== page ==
The Coast Guard, Maritime Administration (MARAD), North Carolina Emergency Management, Virginia Department of Environmental Quality, and more than 40 other agencies completed a full-scale oil spill preparedness exercise in Kitty Hawk.
The joint exercise is designed to test and improve the effectiveness of federal, state, and local agencies in Virginia and North Carolina to respond to a major pollution incident.
The exercise scenario was of a vessel colliding with a submerged object 40 miles off the Virginia-North Carolina coast releasing over 226,000 gallons of fuel oil.
As part of the exercise, the agencies tested their personnel, resources, and capabilities on the water by deploying boom, a temporary barrier designed to contain oil. Coast Guard Station Elizabeth City, Currituck County Emergency Management, North Carolina Marine Patrol, and North Carolina Incident Management Division deployed boom around Monkey Island, North Carolina, to simulate oil-containment protocol, on April 11. Another boom deployment for the exercise is scheduled for May 16 in Rudee Inlet, Virginia. During the boom deployment Rudee Inlet will be inaccessible to boating traffic. The boom deployment is scheduled to begin at 9 a.m. and is expected to be completed by 11 a.m.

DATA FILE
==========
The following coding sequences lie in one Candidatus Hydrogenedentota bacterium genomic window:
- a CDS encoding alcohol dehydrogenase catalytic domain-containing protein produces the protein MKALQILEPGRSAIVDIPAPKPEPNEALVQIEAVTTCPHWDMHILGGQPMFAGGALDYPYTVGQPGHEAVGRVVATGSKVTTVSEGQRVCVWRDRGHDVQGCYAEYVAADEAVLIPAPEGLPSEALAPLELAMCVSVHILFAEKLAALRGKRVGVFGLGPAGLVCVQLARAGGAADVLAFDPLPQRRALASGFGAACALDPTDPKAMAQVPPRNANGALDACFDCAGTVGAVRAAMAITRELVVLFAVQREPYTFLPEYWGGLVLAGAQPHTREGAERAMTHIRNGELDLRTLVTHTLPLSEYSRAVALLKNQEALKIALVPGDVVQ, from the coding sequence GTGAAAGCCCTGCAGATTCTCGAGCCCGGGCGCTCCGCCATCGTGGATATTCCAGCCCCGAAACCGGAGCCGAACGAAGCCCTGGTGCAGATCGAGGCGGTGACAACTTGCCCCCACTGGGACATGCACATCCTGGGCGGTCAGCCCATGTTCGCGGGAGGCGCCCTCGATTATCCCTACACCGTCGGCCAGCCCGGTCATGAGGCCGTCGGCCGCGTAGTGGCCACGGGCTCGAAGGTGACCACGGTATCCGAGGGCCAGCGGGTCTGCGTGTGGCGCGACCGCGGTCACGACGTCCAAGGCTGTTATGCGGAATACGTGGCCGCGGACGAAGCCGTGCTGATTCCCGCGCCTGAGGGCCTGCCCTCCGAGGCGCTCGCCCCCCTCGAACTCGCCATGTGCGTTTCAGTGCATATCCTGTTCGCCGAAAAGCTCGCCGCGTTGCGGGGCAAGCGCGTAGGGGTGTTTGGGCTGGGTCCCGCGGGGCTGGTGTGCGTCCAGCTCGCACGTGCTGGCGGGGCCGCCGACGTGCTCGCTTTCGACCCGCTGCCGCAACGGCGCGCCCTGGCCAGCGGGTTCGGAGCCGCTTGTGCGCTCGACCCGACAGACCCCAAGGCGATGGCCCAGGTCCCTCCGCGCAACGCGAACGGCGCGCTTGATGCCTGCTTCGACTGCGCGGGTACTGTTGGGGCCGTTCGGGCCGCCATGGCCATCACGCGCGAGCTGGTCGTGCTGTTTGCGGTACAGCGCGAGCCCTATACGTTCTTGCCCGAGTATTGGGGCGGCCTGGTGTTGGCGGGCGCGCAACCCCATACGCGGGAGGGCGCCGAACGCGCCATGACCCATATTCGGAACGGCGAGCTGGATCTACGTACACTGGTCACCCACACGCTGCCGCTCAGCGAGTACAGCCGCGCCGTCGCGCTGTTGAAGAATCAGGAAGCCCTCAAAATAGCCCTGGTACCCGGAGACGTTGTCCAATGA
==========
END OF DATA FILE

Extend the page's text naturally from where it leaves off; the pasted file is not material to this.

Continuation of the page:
“Although we routinely train for these types of incidents, this is the first exercise of this magnitude in the area, crossing two states and requiring an immense amount of support from Virginia and North Carolina agencies,” said Coast Guard Capt. Jennifer Stockwell, Sector Virginia commander. “The amount of cooperation and expertise we saw from about one hundred people with forty-five separate agencies is a true testament to the readiness of federal, state, and local agencies in Virginia and North Carolina.”
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